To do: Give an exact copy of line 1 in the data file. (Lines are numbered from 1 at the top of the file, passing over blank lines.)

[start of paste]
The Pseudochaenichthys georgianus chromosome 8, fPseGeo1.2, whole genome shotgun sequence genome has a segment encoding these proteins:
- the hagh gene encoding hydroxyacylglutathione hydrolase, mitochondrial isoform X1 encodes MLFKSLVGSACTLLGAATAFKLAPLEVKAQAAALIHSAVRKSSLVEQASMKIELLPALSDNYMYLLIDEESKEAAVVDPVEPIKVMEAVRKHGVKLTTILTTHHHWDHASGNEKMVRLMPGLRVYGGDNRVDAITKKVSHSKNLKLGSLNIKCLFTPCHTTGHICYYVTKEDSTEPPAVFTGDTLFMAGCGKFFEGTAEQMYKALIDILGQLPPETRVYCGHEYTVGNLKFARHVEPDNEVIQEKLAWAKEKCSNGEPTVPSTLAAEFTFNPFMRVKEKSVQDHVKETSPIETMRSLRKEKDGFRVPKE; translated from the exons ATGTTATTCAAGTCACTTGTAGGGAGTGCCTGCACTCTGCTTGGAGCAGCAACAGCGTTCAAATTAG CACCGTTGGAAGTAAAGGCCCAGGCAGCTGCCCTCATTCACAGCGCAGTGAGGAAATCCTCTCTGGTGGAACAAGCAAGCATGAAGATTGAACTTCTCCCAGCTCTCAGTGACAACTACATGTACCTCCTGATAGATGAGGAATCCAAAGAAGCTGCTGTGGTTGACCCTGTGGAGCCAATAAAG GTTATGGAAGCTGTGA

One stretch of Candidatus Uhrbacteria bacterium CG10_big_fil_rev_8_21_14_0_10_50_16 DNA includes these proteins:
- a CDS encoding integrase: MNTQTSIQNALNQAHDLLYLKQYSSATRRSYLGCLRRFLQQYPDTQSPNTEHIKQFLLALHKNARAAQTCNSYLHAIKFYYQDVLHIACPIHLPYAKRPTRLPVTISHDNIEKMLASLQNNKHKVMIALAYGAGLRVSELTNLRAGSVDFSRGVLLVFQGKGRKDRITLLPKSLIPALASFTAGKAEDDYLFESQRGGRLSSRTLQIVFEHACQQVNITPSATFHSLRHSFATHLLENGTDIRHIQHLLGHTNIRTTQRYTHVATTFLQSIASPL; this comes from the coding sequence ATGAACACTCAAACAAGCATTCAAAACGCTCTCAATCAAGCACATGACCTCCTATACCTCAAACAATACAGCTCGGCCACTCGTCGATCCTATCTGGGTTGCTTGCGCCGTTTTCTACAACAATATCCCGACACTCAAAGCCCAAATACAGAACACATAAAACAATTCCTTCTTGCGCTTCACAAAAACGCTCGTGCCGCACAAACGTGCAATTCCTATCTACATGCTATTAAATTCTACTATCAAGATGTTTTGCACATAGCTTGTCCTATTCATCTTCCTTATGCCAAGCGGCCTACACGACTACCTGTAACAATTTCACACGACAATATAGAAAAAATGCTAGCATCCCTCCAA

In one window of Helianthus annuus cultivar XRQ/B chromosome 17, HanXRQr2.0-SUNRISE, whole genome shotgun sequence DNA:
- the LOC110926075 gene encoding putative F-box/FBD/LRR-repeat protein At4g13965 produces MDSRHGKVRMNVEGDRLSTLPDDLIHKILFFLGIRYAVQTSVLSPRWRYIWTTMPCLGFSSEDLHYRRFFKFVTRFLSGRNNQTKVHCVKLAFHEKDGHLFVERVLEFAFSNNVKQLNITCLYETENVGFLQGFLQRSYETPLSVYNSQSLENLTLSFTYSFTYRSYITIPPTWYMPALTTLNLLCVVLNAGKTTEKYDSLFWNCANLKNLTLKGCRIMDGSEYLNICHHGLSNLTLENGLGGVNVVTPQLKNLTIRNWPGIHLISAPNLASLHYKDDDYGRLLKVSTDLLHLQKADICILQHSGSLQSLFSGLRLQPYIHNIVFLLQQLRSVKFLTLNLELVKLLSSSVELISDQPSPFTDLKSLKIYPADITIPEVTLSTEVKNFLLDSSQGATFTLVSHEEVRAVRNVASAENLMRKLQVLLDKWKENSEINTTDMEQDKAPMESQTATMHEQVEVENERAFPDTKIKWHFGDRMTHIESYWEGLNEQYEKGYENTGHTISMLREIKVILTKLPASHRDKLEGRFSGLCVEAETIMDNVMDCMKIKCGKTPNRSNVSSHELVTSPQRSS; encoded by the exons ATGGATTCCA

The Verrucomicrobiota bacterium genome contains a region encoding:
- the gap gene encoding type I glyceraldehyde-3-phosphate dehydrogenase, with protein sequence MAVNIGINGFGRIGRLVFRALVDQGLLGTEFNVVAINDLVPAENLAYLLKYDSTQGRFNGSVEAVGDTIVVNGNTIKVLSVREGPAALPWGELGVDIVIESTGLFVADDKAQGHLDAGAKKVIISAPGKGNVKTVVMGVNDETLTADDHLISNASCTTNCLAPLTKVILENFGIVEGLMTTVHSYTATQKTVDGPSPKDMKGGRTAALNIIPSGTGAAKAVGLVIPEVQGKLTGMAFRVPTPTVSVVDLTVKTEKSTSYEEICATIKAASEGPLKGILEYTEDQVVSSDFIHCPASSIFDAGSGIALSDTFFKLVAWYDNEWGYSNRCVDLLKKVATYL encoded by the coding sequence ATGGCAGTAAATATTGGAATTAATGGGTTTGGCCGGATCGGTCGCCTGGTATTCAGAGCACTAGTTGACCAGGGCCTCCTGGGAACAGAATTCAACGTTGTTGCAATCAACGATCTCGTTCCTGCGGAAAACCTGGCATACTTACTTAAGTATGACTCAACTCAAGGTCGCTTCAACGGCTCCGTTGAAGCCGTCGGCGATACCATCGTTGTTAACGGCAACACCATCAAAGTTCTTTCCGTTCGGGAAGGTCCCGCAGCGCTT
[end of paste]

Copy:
The Pseudochaenichthys georgianus chromosome 8, fPseGeo1.2, whole genome shotgun sequence genome has a segment encoding these proteins: